There seems to be an endless round of elections in the LA area these days.
While LA waits for the CD4 city council runoff next month, Pasadena prepares to elect a new mayor a week from today.
Boyonabike checks in with a detailed analysis of both candidates, concluding that current councilmember Terry Tornek is the best choice to bike the vote in the Rose City.
All hands on deck.
Anyone opposed to opening Mt. Hollywood Drive in Griffith Park to cars or trams is urged to attend Wednesday’s meeting of the Recreation and Parks Commissioners on Wednesday to speak on a public non-agenda item.
The meeting starts at 9:30 am at the Expo Center next to the LA Coliseum; you’re urged to arrive at 9 am to discuss strategy and ensure you’ll be allowed to speak at the meeting.
Ted Farber offers photographic proof that the long-discussed separated bike lanes near the Redondo Beach pier are about to become a reality.
Anthony Kennedy-Shriver will team up with the Beach City Cycling Club to promote the upcoming Special Olympics with four free rides in the South Bay this Saturday.
The two adults charged with mugging people on Santa Clarita bike paths last summer have been convicted after pleading no contest; three of the five youths arrested in the case have been placed in juvenile camps.
Cyclelicious asks if bike counts that only measure commuters undercount bike use. Short answer, yes.
The CHP is called out to investigate as someone tried to sabotage Sunday’s San Diego Gran Fondo by strewing hundreds of thumb tacks on the course. Let’s hope they take it seriously, since this sort of assault could result in serious injuries to a rider.
Phil Gaimon takes the men’s title in the Redlands Classic, while three-time runner-up Mara Abbott wins the women’s race; Gaimon also won in 2012.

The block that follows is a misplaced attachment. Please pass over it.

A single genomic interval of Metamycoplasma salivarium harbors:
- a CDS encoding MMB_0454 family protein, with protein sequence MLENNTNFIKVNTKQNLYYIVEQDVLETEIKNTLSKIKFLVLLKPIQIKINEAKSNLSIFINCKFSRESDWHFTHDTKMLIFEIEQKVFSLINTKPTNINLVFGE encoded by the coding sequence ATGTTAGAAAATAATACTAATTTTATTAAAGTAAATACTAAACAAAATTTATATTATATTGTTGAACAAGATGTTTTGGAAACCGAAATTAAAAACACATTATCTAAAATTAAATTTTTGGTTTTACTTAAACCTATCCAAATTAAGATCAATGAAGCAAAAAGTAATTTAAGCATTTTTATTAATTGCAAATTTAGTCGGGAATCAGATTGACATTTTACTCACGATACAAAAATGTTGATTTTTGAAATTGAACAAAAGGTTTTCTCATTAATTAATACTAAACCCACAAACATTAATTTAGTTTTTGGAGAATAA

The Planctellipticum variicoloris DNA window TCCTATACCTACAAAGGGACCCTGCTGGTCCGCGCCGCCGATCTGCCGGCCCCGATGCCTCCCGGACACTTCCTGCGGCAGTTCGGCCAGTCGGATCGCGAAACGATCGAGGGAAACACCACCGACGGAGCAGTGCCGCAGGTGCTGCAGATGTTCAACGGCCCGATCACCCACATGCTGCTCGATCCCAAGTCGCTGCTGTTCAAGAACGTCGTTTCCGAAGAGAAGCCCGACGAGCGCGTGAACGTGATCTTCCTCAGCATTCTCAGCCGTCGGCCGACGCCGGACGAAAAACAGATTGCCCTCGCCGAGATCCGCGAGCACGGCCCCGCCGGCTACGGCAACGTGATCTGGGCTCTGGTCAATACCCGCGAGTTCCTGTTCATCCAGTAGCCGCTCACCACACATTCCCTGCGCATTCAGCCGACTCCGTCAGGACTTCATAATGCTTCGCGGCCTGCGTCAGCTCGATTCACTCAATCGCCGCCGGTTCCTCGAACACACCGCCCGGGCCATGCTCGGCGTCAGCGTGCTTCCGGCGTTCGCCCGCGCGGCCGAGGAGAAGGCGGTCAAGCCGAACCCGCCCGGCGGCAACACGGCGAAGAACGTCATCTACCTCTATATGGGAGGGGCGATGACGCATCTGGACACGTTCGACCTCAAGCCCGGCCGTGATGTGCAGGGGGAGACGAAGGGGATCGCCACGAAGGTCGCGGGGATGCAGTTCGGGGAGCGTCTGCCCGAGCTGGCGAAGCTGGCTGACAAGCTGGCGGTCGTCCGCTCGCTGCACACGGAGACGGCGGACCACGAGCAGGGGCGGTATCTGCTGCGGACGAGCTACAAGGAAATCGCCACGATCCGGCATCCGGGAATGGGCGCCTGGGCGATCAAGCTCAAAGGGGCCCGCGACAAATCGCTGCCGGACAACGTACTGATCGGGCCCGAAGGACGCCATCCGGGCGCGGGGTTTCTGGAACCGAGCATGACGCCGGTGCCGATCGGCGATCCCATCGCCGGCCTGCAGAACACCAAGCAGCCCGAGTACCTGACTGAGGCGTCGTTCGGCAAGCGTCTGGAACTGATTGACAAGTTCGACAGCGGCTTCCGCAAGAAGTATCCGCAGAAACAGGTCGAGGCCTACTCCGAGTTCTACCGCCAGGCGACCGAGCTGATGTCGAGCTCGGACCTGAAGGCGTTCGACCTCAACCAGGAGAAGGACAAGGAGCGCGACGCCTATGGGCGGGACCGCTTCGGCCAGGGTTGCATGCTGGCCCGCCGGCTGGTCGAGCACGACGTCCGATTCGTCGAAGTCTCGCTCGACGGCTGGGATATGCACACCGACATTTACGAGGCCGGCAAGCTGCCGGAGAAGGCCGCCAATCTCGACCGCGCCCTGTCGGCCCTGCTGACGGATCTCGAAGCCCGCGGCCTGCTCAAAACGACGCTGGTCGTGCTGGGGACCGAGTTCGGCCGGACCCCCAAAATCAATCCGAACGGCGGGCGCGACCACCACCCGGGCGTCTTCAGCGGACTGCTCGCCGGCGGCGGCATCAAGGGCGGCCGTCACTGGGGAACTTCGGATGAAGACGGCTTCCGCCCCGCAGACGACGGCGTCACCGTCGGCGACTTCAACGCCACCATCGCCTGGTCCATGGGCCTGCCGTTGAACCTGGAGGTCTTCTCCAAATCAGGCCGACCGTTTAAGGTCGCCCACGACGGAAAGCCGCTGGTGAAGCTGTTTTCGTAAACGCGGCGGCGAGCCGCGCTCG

A bike riding Hanford father and his three-year old son in a trailer behind him suffered major injuries when they were rear-ended by a driver doing an estimated 50 to 55 mph.
Bad stats never die. The National Law Review picks up on the highly flawed report on bicycling safety and fatalities from the Governors Highway Safety Association; those same states lead to the introduction of California’s proposed mandatory helmet law, which was recently withdrawn.
A new organization hopes to help guide cities in forming Vision Zero policies.
A Portland bike commuter learns what it’s like to be the one behind the wheel, while a petition drive seeks to strip the city of its platinum bike friendly status.
There’s a special place in hell for the jerk who stole a newly restored Stingray bike before it could even be given to an autistic Utah boy for his birthday.
Duluth MN attempts to brand itself as an urban mountain biking destination.
A Canadian website discusses why bike licensing programs simply don’t work.
Bike Radar looks at eight innovative ideas in bike security.
The head of Cycling Scotland calls for bicycle superhighways in the country. We could use a few of those right here.
If you need a good smile, Scot bike blogger Town Mouse races a little kid and nips him at the line.
The French state railway wants to give a legal spanking to the cyclists who rode through a crossing barrier moments before a high speed train blew by, while cycling’s governing body wants to know what the hell happened.
Great story as a young Rwandan is inspired to take up bicycling after seeing the national team riding by. And now rides for it, as the country struggles to put the 1994 genocide behind it.
The president of the Australian Cyclists Party insists the new political party made a difference in the country’s recent elections, even if it didn’t make a dent in the vote.
British university town Cambridge posts a No Bike Parking sign, but only if you can read Latin or pseudo ancient Greek; so do you fail your course in ancient languages if you park there? A trailer has been released for bike racing’s equivalent to the Fast and Furious franchise from a Hong Kong director, although the original title of Breaking Wind has been changed, for obvious reasons.
And London’s Guardian tells the history of cities around the world by examining fifty buildings. So naturally, they choose a freeway interchange to represent LA.